The best moving RC cranes.
Then there are the options that have two types of moving parts – the motion in the crane element and then the controls for the vehicle. Typically, these are smaller cranes that sit on the back of trucks and are more like traditional RC vehicles. But, they still vary in looks and features.
This RC crane toy looks great with an authentic design and 1.14 scale of a professional vehicle. This means that kids can get more involved with the gameplay and learning on this works because they have seen the real thing in action.
I like that there is that instant connection between the toy and the real crane as this can spark the imagination of younger kids and also provide a more professional look for older players.
This approach, along with some of the great features onboard, could ensure that this is a great upgrade on models for younger kids, such as the Playmobil one below.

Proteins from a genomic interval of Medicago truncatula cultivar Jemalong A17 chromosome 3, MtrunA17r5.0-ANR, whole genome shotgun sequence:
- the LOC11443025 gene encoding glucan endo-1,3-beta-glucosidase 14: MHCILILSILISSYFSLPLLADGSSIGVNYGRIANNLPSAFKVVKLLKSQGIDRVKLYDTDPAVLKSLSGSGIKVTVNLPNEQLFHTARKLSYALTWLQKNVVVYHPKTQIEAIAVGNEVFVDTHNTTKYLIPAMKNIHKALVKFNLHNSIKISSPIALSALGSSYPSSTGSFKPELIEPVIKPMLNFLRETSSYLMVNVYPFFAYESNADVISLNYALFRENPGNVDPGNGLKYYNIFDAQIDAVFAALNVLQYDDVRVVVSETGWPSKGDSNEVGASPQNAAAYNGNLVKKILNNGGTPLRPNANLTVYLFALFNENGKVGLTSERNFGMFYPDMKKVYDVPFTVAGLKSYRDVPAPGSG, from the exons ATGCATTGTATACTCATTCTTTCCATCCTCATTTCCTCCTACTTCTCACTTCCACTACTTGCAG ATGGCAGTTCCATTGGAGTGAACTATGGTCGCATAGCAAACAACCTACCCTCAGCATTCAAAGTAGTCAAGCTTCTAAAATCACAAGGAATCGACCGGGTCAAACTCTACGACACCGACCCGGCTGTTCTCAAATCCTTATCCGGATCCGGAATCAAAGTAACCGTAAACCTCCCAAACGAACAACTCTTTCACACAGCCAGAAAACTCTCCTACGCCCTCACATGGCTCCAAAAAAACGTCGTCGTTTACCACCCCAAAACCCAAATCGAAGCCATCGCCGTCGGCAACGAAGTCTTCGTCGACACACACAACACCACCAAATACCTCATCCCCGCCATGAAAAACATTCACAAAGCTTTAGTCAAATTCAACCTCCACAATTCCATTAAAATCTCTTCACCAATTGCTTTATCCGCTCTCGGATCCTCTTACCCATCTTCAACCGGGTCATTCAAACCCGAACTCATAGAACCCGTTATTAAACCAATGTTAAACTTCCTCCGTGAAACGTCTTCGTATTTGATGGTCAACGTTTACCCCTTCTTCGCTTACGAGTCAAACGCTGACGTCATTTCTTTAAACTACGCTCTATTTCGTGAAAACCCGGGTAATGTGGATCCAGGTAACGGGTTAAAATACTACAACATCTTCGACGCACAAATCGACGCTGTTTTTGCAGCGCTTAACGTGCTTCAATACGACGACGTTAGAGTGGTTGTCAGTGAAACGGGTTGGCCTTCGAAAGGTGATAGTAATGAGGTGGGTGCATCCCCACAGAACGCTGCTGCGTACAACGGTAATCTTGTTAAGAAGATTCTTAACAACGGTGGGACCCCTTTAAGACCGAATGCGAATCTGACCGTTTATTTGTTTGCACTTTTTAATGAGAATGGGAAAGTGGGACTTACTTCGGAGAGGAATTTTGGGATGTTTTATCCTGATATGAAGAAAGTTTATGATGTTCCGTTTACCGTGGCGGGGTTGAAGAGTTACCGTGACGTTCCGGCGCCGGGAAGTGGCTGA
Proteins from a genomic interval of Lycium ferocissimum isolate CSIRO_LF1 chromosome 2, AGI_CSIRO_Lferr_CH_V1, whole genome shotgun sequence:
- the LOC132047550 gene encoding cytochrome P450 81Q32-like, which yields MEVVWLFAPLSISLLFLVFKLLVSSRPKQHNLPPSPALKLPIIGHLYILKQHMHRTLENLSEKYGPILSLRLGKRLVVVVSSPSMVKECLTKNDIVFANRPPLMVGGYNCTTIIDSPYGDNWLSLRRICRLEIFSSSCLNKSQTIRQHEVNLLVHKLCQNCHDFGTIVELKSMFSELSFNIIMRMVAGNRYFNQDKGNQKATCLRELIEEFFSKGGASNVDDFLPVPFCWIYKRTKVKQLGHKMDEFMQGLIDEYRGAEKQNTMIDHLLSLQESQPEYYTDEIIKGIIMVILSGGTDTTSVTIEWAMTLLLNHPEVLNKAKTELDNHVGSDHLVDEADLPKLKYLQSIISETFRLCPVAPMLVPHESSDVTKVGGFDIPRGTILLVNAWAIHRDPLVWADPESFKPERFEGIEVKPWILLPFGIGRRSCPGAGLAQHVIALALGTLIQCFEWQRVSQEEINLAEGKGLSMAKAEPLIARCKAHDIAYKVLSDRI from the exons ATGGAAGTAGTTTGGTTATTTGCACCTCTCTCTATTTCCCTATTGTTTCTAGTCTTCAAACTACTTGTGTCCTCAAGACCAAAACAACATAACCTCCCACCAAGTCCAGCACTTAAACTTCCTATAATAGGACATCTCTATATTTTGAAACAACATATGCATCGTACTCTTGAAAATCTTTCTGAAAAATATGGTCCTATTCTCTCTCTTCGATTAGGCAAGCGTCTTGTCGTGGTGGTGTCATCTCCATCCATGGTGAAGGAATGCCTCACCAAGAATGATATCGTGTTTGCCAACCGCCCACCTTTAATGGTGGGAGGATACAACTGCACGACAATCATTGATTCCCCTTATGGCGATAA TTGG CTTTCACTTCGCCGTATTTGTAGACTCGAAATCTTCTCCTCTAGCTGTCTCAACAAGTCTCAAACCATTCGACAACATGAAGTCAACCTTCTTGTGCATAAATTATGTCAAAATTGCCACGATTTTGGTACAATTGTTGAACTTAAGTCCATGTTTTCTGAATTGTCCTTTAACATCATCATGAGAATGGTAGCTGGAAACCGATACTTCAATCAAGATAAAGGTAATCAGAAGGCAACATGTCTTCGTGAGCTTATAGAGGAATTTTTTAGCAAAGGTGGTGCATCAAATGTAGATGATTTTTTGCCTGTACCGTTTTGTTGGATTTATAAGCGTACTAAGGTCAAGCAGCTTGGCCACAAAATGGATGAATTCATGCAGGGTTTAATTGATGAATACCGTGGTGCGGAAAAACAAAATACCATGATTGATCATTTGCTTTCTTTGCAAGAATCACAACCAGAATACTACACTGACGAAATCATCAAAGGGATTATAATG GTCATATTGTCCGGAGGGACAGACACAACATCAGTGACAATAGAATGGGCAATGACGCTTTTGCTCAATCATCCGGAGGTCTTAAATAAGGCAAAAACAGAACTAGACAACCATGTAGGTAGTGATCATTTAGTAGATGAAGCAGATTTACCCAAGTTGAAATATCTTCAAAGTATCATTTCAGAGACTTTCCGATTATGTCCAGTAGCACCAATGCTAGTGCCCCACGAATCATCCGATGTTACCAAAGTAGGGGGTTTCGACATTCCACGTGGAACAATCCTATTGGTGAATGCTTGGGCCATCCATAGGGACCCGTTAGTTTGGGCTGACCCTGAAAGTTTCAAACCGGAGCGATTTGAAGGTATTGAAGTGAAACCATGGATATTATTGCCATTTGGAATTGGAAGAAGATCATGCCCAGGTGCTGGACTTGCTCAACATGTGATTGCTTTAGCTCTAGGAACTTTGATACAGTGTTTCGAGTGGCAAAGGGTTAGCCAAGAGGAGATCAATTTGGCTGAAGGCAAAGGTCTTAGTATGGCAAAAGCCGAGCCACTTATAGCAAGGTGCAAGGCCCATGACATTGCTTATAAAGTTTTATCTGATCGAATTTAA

One issue to be aware of here is that the string on the crane isn’t as strong as some parents had expected. There is the risk that it will snap with rougher play or heavier loads. This could have been better for the price paid.
Playmobil has always come to the aid of parents looking for fun toys that are safe and educational for young children. This is an interesting way to bring engineering and RC toys to a younger audience before kids can progress to something a bit more complex or authentic in its appearance.
This RC model has a 360-degree rotation and a functional crane. It also looks pretty good. Then there is the added bonus of the two figures for creative play, along with safety helmets and other accessories.
On the other side of all this, you have to consider the fact that this is less of a STEM toy than just a fun RC toy. Kids may learn some basics of cause and effect in the movement of the crane, and the controls are age-appropriate. But, there isn’t the same authenticity as an engineering toy as in models for older kids.
I think this little toy is quite cute, and perhaps more appropriate in size for some younger kids. This is another mobile crane as there is movement in the vehicle and the crane. The vehicle runs on its treads with good steering and you can also control the winch on the hook.